New Year, New Job: Advice for jobseekers in 2016
As we all celebrate another year, good intentions and ambitious plans are in circulation. For many employees and job seekers, a new year can bring hope and new prospects that can give rise to fresh starts in the workplace. Whether you are looking to move on from your current position or need that push onto the career ladder, self-promotion has never been easier for those who know how to market themselves online. Follow these top tips to create a polished and more professional you in 2016 to find success.
Your CV and covering letter are integral marketing tools that should not be overlooked. While every CV and covering letter is different – depending on your industry and skill sets – your CV and covering letter should be concise and structured in a way that showcases your entire working life in an easy-to-read way. If you’re not sure of the language that should be used, take references from online examples and advice pages or the CVs of friends and family members. Remember that an employer will scan your CV quickly so keyword optimisation and a clutter-free layout are paramount. While your CV should be formed of short points, your covering letter can flesh out your working life and personality traits that would lend themselves to a particular role, e.g. good communication skills for a customer services position. Once a basic CV and covering letter has been created, it is important to take the time to insert or change keywords to tailor the content to a job application. While this can be time consuming, many employers now use filters to find the right candidates for them based on a job advert. Finally, name the company in your covering letter to give a personable touch.
Recruitment has evolved over recent years from handing in a printed CV and interview first impressions to an arena that is based online. Job hunting has now become akin to any marketing campaign with personal branding at the helm. At the forefront of this drive is the power of social media, most notably LinkedIn. The professional networking site is the perfect online forum for recruiters, job seekers and employers across the country and overseas to exchange communications. Improving your personal profile is an excellent way to get noticed and stand out from the crowd. Create a compelling and insightful biography followed by an updated list of your qualifications, skills and awards. As your connections accumulate, your online visibility will increase – it’s that simple. While you wait for recruiters to take notice, job applications can be sent and groups can be joined. You can even send personal messages to employers in your chosen fields to show initiative. Like your CV, base profile content on the language used in job postings to heighten optimisation.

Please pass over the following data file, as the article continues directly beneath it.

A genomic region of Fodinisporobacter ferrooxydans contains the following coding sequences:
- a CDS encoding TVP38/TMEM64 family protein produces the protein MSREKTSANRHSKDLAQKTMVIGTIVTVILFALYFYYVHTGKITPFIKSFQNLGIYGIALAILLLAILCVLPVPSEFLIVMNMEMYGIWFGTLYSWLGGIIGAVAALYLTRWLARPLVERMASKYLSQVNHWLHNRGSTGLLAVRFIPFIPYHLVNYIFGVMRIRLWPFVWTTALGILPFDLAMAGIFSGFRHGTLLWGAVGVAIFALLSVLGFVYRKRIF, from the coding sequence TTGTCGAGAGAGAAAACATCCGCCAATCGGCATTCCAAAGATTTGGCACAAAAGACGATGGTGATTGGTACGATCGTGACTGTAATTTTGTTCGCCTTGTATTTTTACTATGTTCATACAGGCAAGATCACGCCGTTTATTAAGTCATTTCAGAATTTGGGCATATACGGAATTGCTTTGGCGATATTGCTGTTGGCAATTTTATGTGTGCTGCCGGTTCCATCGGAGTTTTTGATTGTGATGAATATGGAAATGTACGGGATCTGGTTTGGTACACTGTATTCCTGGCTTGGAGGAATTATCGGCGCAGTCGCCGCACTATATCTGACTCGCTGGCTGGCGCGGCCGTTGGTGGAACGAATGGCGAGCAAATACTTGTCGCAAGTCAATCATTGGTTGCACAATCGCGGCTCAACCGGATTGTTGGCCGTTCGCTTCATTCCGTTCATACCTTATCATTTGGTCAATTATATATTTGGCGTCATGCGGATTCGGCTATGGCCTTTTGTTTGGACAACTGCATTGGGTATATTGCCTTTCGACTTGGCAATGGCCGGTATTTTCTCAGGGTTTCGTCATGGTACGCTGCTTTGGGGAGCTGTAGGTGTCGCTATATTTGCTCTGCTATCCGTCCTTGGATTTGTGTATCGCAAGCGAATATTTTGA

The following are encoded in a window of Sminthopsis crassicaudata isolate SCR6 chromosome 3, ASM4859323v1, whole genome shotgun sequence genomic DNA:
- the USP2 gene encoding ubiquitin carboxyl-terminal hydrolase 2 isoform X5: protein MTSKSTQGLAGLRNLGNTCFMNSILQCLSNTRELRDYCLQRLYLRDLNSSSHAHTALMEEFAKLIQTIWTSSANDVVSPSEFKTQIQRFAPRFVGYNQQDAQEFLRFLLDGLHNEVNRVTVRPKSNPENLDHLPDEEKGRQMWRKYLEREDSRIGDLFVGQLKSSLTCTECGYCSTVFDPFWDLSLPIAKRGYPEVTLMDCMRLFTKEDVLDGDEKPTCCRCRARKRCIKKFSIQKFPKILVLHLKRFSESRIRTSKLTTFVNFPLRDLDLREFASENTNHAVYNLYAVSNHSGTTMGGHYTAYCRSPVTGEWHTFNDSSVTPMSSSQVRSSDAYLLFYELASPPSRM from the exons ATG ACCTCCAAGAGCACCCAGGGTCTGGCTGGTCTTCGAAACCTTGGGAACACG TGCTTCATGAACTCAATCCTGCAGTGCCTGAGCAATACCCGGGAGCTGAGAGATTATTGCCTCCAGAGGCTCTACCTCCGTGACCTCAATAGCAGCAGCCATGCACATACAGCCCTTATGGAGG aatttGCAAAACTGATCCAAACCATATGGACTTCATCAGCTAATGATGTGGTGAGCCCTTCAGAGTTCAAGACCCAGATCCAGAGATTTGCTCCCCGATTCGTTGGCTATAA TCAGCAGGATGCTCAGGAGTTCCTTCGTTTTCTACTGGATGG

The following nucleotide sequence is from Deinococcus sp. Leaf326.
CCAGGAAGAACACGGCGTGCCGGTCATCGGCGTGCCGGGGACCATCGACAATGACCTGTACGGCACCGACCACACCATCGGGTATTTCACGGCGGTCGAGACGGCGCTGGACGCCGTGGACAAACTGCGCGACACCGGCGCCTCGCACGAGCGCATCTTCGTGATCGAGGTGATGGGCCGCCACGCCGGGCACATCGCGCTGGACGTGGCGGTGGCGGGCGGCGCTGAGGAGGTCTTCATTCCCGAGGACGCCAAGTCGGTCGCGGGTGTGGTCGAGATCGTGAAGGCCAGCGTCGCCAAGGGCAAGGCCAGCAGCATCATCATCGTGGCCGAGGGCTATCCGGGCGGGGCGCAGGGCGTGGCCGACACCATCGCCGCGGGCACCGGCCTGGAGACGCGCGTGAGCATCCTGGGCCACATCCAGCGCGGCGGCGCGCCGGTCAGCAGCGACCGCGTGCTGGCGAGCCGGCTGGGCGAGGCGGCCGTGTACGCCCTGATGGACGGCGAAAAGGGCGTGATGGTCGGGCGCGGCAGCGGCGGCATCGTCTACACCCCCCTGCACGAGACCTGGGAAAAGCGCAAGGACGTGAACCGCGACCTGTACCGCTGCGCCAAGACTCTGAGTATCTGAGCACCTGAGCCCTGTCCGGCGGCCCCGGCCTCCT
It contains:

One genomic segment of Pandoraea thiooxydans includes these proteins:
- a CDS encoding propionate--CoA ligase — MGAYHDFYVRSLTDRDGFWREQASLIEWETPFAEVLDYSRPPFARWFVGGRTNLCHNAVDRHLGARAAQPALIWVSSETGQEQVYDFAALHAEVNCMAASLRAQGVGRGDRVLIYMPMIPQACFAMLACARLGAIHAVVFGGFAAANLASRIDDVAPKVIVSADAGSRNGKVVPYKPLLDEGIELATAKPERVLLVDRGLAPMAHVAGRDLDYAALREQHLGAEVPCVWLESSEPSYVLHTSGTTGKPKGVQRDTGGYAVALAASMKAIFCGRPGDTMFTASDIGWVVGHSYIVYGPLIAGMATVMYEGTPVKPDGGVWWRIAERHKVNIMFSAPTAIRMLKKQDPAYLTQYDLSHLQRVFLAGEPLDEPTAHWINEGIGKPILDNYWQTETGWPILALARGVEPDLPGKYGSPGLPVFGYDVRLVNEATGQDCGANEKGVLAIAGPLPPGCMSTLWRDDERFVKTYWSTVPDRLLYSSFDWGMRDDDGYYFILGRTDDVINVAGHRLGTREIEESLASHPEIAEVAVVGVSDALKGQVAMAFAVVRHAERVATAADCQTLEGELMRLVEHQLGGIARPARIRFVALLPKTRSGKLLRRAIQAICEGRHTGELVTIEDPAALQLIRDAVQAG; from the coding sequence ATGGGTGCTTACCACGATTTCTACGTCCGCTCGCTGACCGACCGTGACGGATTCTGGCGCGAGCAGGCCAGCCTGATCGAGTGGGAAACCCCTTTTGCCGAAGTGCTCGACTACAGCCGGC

Use your spare time between jobs to spread your creative wings. One of the best ways to showcase your know-how is to start an online blog that is constantly updated with the latest goings-on from your world and the world around you. You can then use your LinkedIn profile and other social media pages to promote your blog and gain followers. Although this is a good initial strategy to attract employers, the blog could turn into a long-term project that can boost your earnings through advertising and link building to affiliate websites. Whether you choose to write on a niche topic or build a more general content base, the focus for any blog is to create exciting and interesting content that is not only readable but shareable.
Practice Interview Techniques
Sooner or later, you will need to come out from behind your computer screen and make a physical appearance. According to statistics in 2012, 65% of employers claimed that clothing could be a deciding hiring factor while only 7% of employers focused on what a candidate said during the first impressions stage in an interview. Non-verbal mistakes in an interview include hair and face touching, failing to smile and displaying bad posture. Whichever statistics you choose to focus on, the most important point in the survey of 2000 bosses was that they knew within the first 90 seconds whether they will hire that person. Although these figures can be daunting, becoming overwhelmed can only make things worse. Like any test, preparation is the key to success. By the time you reach the day of the interview, you should know the company like you already work there, with questions and answers prepared.